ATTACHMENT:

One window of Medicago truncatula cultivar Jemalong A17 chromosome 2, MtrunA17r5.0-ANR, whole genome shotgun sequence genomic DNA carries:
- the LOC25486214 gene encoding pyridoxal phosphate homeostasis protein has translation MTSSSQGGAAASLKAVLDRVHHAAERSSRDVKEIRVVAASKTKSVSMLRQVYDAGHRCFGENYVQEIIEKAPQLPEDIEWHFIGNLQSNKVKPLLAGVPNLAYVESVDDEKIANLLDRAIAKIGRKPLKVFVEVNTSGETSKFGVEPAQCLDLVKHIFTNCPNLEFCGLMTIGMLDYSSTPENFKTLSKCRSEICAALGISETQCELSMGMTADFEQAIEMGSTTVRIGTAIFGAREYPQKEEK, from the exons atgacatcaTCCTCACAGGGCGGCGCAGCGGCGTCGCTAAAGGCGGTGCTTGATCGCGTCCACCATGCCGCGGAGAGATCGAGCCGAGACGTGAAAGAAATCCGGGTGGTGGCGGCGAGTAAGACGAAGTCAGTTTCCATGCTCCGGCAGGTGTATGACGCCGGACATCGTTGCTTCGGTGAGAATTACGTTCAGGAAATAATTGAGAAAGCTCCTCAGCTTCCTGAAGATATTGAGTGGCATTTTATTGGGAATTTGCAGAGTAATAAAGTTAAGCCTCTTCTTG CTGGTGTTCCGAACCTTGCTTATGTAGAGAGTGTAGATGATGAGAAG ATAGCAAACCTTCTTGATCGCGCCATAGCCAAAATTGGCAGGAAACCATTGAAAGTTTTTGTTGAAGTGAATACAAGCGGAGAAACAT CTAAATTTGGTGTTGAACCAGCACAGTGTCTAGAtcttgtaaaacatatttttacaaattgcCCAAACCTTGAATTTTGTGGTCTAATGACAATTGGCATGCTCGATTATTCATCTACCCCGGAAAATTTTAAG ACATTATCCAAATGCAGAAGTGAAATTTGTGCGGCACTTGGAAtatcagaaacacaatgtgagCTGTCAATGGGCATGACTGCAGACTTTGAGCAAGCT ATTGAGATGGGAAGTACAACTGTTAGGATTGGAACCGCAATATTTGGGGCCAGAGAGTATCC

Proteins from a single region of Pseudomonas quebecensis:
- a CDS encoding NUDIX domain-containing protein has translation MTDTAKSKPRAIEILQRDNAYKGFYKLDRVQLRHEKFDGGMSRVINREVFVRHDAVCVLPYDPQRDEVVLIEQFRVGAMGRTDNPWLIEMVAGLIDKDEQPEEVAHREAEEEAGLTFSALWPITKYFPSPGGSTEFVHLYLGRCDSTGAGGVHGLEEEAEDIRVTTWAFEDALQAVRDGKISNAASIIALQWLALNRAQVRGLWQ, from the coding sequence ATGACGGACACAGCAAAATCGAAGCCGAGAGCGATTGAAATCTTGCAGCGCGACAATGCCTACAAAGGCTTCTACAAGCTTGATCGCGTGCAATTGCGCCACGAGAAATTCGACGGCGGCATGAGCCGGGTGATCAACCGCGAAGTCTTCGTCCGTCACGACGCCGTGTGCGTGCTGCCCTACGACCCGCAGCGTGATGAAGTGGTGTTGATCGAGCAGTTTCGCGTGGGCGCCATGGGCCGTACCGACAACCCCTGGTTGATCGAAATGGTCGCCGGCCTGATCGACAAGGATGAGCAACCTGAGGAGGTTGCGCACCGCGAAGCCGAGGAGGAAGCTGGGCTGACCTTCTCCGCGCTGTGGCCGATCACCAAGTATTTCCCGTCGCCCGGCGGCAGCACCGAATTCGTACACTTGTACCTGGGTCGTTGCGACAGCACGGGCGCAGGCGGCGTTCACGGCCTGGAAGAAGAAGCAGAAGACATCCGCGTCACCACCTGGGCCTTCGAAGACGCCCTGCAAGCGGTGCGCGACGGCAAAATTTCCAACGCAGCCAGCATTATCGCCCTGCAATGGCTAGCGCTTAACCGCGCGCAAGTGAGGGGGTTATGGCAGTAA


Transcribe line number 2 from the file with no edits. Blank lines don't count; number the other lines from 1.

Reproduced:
- the LOC25486214 gene encoding pyridoxal phosphate homeostasis protein has translation MTSSSQGGAAASLKAVLDRVHHAAERSSRDVKEIRVVAASKTKSVSMLRQVYDAGHRCFGENYVQEIIEKAPQLPEDIEWHFIGNLQSNKVKPLLAGVPNLAYVESVDDEKIANLLDRAIAKIGRKPLKVFVEVNTSGETSKFGVEPAQCLDLVKHIFTNCPNLEFCGLMTIGMLDYSSTPENFKTLSKCRSEICAALGISETQCELSMGMTADFEQAIEMGSTTVRIGTAIFGAREYPQKEEK, from the exons atgacatcaTCCTCACAGGGCGGCGCAGCGGCGTCGCTAAAGGCGGTGCTTGATCGCGTCCACCATGCCGCGGAGAGATCGAGCCGAGACGTGAAAGAAATCCGGGTGGTGGCGGCGAGTAAGACGAAGTCAGTTTCCATGCTCCGGCAGGTGTATGACGCCGGACATCGTTGCTTCGGTGAGAATTACGTTCAGGAAATAATTGAGAAAGCTCCTCAGCTTCCTGAAGATATTGAGTGGCATTTTATTGGGAATTTGCAGAGTAATAAAGTTAAGCCTCTTCTTG CTGGTGTTCCGAACCTTGCTTATGTAGAGAGTGTAGATGATGAGAAG ATAGCAAACCTTCTTGATCGCGCCATAGCCAAAATTGGCAGGAAACCATTGAAAGTTTTTGTTGAAGTGAATACAAGCGGAGAAACAT CTAAATTTGGTGTTGAACCAGCACAGTGTCTAGAtcttgtaaaacatatttttacaaattgcCCAAACCTTGAATTTTGTGGTCTAATGACAATTGGCATGCTCGATTATTCATCTACCCCGGAAAATTTTAAG ACATTATCCAAATGCAGAAGTGAAATTTGTGCGGCACTTGGAAtatcagaaacacaatgtgagCTGTCAATGGGCATGACTGCAGACTTTGAGCAAGCT ATTGAGATGGGAAGTACAACTGTTAGGATTGGAACCGCAATATTTGGGGCCAGAGAGTATCC